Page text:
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Les Leyne: Time for housing starts, not housing talk

A new version of the NDP’s housing policy was ordered because the first multi-billion dollar version hasn’t made enough progress in alleviating the crisis
Housing in Oak Bay. Four units where there is now one is a key point of the NDP's refreshed housing policy, Les Leyne writes. DARREN STONE, TIMES COLONIST

If all the people talking about the housing crisis this week had been given hammers instead of microphones, we could have had a dozen fourplexes in Fairfield framed in by now.

It was housing week that sparked all the verbiage. There was a two-day summit meeting of hundreds of municipal leaders and experts, a major refresh of the provincial housing strategy and a couple more days of argument in the legislature about which party has the worst housing record.

“Fourplexes,” or variations of the word, became hot-button words over the course of the week. Four units where there is now one is a key point of the NDP’s refreshed housing policy.

The new version was ordered because the first multibillion-­dollar version hasn’t made enough progress in alleviating the housing shortage. It was released specifically on Monday so that Housing Minister Ravi Kahlon could walk into the summit with something new to talk about. The centrepiece of the latest plan is legislation coming this fall that will supersede local zoning in many areas and allow four units on a traditional single-family detached lot.

“This means no more long zoning processes just to build a duplex, a triplex or a row home,” Kahlon said enthusiastically on Monday. “Without these types of homes, we risk pushing more of our next generation out of the province.”

He said there will be talks with local councils to fine-tune the idea, but he stressed that it’s going to happen quickly so more homes can go up “right away.”

His tone changed slightly after he pitched the idea to hundreds of people at the housing summit over the following two days.

What about traffic? Trees? Sewer hookups? Schools? Amenities? Mayors who are bracing for the massive upheaval that is headed in their direction had a host of questions.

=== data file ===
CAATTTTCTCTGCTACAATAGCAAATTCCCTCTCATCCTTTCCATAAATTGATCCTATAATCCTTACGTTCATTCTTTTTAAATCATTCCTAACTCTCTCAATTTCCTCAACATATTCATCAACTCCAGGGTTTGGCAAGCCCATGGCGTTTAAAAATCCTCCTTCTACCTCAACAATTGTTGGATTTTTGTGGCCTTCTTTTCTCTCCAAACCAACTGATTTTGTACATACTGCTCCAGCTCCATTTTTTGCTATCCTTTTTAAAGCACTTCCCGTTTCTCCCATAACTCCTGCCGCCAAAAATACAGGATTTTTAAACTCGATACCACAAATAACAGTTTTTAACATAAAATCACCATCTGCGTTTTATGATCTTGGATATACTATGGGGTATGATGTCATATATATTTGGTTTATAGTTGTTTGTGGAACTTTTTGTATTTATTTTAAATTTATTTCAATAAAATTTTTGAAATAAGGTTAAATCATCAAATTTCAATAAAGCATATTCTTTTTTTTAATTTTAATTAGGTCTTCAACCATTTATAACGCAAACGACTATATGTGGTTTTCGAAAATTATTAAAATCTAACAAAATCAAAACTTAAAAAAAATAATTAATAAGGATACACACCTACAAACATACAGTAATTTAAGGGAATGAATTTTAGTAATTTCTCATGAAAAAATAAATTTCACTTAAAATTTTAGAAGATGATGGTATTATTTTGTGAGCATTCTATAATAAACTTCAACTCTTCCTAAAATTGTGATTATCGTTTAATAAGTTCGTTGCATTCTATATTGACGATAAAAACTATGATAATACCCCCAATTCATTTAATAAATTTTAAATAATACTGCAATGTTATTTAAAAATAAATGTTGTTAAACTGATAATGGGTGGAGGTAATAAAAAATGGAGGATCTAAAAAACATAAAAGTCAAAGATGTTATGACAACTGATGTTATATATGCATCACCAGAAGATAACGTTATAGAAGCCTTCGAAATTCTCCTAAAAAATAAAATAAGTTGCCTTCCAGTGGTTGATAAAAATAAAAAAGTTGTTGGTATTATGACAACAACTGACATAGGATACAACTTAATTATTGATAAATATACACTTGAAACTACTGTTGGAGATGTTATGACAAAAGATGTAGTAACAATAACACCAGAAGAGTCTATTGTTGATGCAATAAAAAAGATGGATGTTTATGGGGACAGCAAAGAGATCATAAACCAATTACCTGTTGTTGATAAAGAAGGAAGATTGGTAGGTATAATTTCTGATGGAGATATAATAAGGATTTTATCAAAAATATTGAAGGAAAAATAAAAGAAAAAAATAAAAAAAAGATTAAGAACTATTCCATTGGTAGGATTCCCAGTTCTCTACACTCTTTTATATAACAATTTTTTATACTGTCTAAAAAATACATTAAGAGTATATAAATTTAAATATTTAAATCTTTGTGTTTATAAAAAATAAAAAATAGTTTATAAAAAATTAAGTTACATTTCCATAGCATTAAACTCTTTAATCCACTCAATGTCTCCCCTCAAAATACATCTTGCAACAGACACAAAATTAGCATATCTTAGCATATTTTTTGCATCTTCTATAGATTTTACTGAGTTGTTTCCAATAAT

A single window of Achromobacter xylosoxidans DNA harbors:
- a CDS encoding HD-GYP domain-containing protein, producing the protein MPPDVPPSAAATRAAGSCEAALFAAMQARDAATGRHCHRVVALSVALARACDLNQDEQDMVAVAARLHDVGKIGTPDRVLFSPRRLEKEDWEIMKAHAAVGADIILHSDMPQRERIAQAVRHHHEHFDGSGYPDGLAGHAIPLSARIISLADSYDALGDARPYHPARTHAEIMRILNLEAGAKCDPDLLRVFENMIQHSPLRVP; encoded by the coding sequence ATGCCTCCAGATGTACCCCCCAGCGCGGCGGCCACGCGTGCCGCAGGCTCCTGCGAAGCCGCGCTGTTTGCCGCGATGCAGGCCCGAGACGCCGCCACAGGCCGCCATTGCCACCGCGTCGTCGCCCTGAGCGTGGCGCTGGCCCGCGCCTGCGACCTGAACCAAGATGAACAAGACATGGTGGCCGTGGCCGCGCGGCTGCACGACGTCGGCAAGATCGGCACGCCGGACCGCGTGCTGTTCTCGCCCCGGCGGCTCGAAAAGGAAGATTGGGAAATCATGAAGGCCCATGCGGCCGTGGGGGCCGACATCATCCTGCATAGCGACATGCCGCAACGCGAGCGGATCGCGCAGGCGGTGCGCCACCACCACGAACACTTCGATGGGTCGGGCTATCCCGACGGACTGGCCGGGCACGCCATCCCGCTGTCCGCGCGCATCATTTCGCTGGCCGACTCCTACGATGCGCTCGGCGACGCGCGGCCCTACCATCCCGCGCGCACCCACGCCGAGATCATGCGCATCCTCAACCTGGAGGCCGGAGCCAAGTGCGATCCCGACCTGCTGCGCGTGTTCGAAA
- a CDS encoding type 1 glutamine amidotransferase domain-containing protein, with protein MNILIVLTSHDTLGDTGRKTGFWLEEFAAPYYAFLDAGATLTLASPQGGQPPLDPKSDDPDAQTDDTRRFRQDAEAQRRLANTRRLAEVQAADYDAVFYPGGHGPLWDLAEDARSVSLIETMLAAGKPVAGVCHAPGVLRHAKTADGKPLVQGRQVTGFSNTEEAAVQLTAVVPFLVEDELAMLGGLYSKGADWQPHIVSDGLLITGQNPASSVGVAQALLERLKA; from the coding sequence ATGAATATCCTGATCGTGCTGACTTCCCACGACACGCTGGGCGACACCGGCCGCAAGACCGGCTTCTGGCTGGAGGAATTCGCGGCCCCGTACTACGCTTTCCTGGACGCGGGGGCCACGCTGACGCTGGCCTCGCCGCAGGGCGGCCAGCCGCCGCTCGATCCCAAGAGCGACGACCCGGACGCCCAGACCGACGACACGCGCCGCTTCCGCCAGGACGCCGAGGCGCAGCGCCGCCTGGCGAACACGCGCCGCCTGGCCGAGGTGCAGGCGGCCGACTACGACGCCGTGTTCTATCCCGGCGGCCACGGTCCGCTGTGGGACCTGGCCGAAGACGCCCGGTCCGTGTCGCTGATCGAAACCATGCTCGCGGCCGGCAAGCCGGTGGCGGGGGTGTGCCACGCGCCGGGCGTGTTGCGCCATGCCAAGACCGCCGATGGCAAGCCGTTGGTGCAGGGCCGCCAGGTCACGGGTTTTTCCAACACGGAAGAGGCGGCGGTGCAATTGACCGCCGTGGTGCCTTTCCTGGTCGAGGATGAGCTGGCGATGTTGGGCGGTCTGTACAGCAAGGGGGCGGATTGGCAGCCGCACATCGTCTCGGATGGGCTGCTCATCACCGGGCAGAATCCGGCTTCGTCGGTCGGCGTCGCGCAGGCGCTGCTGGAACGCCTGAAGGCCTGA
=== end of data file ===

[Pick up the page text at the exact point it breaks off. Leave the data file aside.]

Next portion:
Kahlon adjusted his estimate of the impact slightly.

“In some communities, you’ll still see single-family homes being built. If people can afford them and they want them, that will happen.”

He returned to the legislature to say the support for the concept was “overwhelming,” which prompted some hoots.

But there, too, he took a half-step back.

“I’m not saying that single-dwelling homes are going to be gone. … We are not limiting single-family homes.”

Opposition B.C. Liberals (who will become B.C. United MLAs next week), staked out some uncertain ground on the issue.

Leader Kevin Falcon said instead of working with communities to set targets within existing plans, the NDP is “imposing fourplexes in every single-family neighbourhood in the province.

“What on earth have we got local government for, if all the key decisions are going to be made by this NDP government. … Every official community plan has now been rendered completely meaningless.”

The early stance risks them siding with the haves — single-family-dwelling homeowners who like their neighbourhoods the way they are — instead of the have-nots — renters and residents making do with homes that don’t work for them.

So Liberals will likely try to balance their position by supporting the general idea of increased density while attacking the NDP version.

Meanwhile, Times Colonist colleague Andrew Duffy highlighted the scope of the problem locally. He covered a recent progress report to Saanich council on housing, which said a concentrated effort to get more homes started there is coming up short.

It will take “a generation or two,” staff said, to meet the housing shortfall in Saanich.

The calculations are that an owner needs a $300,000 salary now to afford a single-family home with a conventional mortgage. Almost no types of housing meet affordability standards at current prices.

Targets have been set over the past few years, but the municipality, which is entirely typical of most in B.C, is coming up short.

The next progress report will come in a different form. The provincial government is soon going to take over the setting of targets in key areas.

If councils don’t meet them, advisers will audit them, offer advice and even funding. But one way or another, the province will have a lot more authority over local housing starts than currently.

There will be many more arguments to come. Here’s hoping the people pounding nails keep up with those pounding tables.

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